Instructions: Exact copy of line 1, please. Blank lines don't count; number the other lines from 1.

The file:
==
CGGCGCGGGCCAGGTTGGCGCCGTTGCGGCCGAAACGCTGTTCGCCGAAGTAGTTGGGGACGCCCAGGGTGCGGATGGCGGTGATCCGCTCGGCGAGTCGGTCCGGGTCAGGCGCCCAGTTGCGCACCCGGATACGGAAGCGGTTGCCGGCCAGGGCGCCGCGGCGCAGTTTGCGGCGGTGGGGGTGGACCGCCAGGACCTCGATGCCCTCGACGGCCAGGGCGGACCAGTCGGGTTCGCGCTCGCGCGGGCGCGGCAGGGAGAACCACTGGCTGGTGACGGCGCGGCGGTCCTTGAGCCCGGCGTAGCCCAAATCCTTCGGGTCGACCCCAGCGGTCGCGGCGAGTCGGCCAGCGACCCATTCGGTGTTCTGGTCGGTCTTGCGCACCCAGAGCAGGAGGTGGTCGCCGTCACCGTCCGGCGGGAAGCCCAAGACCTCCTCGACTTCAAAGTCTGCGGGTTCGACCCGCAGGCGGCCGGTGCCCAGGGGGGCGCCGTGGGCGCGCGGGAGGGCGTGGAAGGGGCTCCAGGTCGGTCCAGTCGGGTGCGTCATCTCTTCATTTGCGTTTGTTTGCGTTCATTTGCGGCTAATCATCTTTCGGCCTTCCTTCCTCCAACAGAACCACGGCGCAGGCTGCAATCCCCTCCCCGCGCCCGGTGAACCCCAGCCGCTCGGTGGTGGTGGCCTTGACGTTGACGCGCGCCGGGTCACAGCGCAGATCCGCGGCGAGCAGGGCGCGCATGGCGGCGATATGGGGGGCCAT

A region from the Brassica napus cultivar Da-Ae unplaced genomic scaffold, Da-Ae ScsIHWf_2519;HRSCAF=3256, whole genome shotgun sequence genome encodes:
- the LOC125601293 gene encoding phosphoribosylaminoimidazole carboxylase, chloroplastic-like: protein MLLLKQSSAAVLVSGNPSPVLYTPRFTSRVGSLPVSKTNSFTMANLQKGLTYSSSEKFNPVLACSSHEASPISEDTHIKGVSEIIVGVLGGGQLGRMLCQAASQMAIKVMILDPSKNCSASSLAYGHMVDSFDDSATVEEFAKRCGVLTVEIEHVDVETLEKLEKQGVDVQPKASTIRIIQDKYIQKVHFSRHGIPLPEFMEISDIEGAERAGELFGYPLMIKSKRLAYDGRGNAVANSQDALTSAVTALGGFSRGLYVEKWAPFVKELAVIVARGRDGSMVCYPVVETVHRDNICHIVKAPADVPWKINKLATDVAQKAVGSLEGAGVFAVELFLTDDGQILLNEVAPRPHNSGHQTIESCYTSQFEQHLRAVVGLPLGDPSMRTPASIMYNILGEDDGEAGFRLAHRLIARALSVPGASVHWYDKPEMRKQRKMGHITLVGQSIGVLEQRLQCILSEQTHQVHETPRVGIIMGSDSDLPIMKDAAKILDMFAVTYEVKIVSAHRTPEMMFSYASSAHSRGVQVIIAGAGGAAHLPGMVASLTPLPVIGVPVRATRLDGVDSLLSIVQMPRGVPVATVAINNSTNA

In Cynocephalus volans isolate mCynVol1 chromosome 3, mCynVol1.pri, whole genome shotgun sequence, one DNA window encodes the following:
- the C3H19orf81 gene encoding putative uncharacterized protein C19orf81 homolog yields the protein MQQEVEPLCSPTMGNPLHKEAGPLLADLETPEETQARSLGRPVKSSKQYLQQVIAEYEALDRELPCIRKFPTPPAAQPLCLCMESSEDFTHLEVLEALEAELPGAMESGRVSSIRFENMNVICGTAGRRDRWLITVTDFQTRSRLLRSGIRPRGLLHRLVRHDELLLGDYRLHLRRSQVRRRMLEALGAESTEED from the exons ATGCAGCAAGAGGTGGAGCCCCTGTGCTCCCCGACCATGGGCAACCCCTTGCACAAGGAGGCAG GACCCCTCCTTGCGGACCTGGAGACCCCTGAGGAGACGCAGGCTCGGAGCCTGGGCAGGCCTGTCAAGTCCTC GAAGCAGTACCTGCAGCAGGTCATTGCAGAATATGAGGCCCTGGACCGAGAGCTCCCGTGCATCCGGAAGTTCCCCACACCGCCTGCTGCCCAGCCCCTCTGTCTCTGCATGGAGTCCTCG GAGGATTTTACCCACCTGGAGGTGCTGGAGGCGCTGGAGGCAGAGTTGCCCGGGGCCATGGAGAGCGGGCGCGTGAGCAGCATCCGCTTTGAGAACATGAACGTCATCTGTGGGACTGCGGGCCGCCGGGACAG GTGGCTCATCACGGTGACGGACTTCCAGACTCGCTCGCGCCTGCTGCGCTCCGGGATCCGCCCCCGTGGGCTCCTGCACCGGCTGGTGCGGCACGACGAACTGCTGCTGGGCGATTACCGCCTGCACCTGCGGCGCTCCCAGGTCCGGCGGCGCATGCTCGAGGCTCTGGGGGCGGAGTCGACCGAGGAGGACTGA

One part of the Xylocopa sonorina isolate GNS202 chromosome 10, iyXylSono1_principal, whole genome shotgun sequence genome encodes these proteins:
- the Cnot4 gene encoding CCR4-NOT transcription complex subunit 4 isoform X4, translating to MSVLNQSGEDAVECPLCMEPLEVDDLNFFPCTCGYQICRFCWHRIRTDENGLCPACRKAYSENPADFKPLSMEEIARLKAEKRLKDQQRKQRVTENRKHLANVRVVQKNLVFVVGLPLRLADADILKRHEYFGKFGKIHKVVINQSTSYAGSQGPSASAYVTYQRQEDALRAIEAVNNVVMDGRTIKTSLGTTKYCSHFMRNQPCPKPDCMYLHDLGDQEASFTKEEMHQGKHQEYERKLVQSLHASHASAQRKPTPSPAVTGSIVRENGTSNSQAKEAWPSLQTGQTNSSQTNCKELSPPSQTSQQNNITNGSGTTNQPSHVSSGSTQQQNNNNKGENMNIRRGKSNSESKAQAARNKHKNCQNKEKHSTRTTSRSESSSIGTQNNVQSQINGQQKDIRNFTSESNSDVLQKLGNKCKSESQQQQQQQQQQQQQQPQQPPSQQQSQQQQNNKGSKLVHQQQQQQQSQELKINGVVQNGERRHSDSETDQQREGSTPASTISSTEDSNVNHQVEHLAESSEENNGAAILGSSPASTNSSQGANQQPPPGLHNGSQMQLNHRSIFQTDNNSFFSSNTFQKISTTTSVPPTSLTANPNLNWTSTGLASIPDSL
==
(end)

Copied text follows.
CGGCGCGGGCCAGGTTGGCGCCGTTGCGGCCGAAACGCTGTTCGCCGAAGTAGTTGGGGACGCCCAGGGTGCGGATGGCGGTGATCCGCTCGGCGAGTCGGTCCGGGTCAGGCGCCCAGTTGCGCACCCGGATACGGAAGCGGTTGCCGGCCAGGGCGCCGCGGCGCAGTTTGCGGCGGTGGGGGTGGACCGCCAGGACCTCGATGCCCTCGACGGCCAGGGCGGACCAGTCGGGTTCGCGCTCGCGCGGGCGCGGCAGGGAGAACCACTGGCTGGTGACGGCGCGGCGGTCCTTGAGCCCGGCGTAGCCCAAATCCTTCGGGTCGACCCCAGCGGTCGCGGCGAGTCGGCCAGCGACCCATTCGGTGTTCTGGTCGGTCTTGCGCACCCAGAGCAGGAGGTGGTCGCCGTCACCGTCCGGCGGGAAGCCCAAGACCTCCTCGACTTCAAAGTCTGCGGGTTCGACCCGCAGGCGGCCGGTGCCCAGGGGGGCGCCGTGGGCGCGCGGGAGGGCGTGGAAGGGGCTCCAGGTCGGTCCAGTCGGGTGCGTCATCTCTTCATTTGCGTTTGTTTGCGTTCATTTGCGGCTAATCATCTTTCGGCCTTCCTTCCTCCAACAGAACCACGGCGCAGGCTGCAATCCCCTCCCCGCGCCCGGTGAACCCCAGCCGCTCGGTGGTGGTGGCCTTGACGTTGACGCGCGCCGGGTCACAGCGCAGATCCGCGGCGAGCAGGGCGCGCATGGCGGCGATATGGGGGGCCAT